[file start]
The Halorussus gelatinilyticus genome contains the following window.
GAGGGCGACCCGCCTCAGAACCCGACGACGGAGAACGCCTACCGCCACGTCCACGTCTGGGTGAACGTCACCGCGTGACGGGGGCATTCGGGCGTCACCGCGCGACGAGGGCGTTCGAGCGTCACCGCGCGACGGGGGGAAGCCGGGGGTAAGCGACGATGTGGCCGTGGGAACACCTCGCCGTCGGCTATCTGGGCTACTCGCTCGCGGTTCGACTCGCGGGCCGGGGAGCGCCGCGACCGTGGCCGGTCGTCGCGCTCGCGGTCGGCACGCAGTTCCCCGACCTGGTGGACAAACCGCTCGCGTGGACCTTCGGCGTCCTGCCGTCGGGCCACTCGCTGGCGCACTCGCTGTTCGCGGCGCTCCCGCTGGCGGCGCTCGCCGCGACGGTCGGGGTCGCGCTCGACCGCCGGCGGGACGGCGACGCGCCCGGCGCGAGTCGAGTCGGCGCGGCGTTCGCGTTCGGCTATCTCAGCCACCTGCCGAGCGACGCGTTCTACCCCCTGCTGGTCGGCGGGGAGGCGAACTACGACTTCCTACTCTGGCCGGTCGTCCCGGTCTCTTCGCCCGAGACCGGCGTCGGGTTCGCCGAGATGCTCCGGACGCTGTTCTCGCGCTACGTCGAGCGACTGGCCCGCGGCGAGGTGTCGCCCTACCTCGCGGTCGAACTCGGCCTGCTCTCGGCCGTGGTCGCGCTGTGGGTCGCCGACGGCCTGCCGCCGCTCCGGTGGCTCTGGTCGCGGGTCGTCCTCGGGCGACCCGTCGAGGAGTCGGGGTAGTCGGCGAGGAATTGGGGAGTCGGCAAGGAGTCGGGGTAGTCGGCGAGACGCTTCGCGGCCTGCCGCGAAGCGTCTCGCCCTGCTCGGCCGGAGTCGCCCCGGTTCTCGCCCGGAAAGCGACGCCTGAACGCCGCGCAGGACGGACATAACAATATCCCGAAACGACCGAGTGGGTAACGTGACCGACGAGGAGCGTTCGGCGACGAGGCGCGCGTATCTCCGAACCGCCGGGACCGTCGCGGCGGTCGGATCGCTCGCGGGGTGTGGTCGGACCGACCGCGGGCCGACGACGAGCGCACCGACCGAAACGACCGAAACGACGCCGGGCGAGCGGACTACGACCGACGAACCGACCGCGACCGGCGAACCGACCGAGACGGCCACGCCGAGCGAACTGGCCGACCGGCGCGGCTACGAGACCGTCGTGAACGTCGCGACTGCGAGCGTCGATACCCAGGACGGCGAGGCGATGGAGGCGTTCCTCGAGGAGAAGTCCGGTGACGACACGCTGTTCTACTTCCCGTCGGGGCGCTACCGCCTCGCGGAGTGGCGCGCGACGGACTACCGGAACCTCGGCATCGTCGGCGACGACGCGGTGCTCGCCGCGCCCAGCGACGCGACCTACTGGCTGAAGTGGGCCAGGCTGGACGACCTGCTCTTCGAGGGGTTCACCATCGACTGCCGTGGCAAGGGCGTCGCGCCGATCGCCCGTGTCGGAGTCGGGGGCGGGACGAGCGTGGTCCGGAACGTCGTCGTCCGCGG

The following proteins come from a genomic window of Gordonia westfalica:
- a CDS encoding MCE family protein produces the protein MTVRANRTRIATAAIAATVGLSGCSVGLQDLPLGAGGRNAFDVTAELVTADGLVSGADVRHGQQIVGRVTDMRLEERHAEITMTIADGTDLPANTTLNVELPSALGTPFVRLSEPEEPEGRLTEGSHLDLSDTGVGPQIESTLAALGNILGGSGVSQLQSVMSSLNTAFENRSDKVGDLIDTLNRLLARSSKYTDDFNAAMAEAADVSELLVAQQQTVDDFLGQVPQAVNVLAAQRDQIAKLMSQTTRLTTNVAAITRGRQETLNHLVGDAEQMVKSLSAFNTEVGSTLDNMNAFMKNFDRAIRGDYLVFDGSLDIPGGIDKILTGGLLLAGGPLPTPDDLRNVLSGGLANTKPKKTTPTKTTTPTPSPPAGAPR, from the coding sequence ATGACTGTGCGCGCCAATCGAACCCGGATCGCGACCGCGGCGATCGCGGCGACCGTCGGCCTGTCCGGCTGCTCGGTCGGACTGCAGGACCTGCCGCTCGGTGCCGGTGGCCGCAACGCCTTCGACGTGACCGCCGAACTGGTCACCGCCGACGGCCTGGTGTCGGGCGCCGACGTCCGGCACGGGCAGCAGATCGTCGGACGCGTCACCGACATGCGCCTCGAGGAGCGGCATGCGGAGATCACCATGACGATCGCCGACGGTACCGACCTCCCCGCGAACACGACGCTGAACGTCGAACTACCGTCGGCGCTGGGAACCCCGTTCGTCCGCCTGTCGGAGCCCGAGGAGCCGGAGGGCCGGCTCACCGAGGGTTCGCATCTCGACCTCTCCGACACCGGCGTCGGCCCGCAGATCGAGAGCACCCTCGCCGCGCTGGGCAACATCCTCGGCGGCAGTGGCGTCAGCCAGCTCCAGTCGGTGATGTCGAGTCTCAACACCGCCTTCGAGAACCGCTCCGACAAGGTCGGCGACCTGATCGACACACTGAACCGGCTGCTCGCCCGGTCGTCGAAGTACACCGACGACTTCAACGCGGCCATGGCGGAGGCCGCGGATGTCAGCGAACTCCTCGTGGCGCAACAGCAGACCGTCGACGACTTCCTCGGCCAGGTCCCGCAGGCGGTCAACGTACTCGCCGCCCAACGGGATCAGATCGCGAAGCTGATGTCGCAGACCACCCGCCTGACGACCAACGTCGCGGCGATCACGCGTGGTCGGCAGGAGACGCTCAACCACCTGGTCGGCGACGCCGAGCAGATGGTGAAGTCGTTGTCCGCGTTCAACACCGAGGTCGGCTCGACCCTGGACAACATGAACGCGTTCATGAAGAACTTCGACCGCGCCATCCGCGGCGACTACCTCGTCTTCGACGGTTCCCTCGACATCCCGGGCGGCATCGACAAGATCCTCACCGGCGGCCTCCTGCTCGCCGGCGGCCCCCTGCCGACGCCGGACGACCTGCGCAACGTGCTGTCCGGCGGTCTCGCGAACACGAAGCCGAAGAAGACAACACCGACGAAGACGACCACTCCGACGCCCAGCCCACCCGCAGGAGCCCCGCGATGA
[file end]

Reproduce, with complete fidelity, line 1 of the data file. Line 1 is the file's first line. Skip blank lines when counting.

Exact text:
The Halorussus gelatinilyticus genome contains the following window.